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Key Idea: Reinvent Yourself

Richard Stanley and his partner Joe Wasserman tried to quit. They came separately to Great Barrington to relax, retire and, perhaps, fiddle around real estate and whatever caught their fancy. They met while attending a town meeting, and as entrepreneurs will do, they talked about their dreams for improving Great Barrington's historic business district.

Key Question:


These two men tried to retire!  They started this business because they could not help themselves.  They saw an opportunity.  Another way of saying that is they saw a solution to a problem and they got excited to deliver this solution to their adopted hometown.  They threw their energy into making the theater succeed and eventually became town heroes.

The type of business you start should excite you when you think about it.  It should be so exciting that you can't wait to get to work in the morning.

Questions for this clip: 1 | 2

Think about it

Have you already retired? Do you want to retire? Would you consider retiring from what you are doing now to start a whole new venture? How would you prepare to succeed in a new field?

Clip from: Triplex Movie Theater

Great Barrington, Massachusetts: We go into the downtown of this village, just on the fringe of the pulsing melodies of the Tanglewood Music Festival, the summer home of the Boston Symphony (just north in Lenox). Today, the entire area is an arts colony. Not too long ago Great Barrington was a neglected old mill town. Today, it is a picture postcard of the Berkshires -- the town is in a renaissance sparked in part by two men who thought they were going to retire.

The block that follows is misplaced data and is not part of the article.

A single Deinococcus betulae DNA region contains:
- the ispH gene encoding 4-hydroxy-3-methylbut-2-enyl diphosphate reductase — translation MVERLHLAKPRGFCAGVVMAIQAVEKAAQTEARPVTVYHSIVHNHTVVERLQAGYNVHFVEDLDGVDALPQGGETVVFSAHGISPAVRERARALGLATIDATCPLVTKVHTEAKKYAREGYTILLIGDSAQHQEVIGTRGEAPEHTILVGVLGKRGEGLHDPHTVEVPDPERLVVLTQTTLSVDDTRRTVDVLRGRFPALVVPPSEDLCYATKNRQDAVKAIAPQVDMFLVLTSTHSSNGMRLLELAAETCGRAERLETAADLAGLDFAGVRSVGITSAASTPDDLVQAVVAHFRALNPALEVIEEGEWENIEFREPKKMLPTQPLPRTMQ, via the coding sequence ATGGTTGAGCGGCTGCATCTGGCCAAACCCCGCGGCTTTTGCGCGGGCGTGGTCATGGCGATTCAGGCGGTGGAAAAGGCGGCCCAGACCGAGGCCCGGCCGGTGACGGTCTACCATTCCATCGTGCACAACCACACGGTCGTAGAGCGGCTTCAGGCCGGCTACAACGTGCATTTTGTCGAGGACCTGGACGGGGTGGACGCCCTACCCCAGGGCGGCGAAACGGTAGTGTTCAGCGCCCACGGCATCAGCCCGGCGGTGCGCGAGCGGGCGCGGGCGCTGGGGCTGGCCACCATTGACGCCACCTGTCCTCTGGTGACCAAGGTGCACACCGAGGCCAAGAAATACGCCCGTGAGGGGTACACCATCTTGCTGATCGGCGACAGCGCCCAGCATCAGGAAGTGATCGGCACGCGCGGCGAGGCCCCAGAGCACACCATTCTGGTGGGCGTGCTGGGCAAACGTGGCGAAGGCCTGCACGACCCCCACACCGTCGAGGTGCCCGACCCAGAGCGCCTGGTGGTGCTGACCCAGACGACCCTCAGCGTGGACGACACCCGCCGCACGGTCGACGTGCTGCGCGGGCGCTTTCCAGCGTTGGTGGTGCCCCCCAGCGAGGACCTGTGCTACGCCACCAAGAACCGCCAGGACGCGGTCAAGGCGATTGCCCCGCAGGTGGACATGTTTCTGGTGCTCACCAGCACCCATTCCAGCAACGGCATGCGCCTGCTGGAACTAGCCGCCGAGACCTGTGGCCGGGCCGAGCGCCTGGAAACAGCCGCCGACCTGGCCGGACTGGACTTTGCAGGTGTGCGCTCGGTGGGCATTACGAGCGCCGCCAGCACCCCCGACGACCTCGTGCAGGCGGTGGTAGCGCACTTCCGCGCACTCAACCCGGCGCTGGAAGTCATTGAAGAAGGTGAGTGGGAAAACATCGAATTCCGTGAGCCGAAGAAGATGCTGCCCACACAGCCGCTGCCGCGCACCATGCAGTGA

Owners Richard Stanley and Joe Wasserman are heroes because they jumped in to solve a problem. They didn't ask, "Why doesn't somebody do something?" They became the somebody and they caught the imagination of the town.

They built Triplex Cinema on the site of a former lumberyard and today it is the hub of nightlife for the town.   It opened in November of 1995 with one film and today it not only offers movies, it is a gathering place for live events and dining in the lobby café.

Go to the key ideas for this episode...
A homepage about not retiring ...
A homepage about niches...

Triplex Cinema

Richard Stanley, President

70 Railroad Street
Great Barrington, MA 01230

Visit our web site:

Office: 413.528.8885

Business Classification:
Entertainment, Movies

Year Founded: 1995

Reinvent Yourself

HATTIE: Hi. I'm Hattie Bryant. This is the place to be if you want to meet some of the most fascinating people in this country. We call the owners of businesses the new American heroes. Every day they are creating wealth and work.

Richard Stanley and Joe Wasserman are heroes because they jumped in to solve a problem. They didn't say, "Why doesn't somebody do something?" They became the somebodies. For the next half-hour, they'll also be our teachers. Step into our Master Class to learn how one business brought new life to an old town.

(Voiceover) The town of Great Barrington, set in the beautiful Berkshires of western Massachusetts, had seen better days.

JOE WASSERMAN: There was a period when downtown had a lot of vacancies and it was very, very dead.

HATTIE: (Voiceover) Businessmen like Richard Stanley and Joe Wasserman envisioned improvement. And now everyone is enjoying what they've built.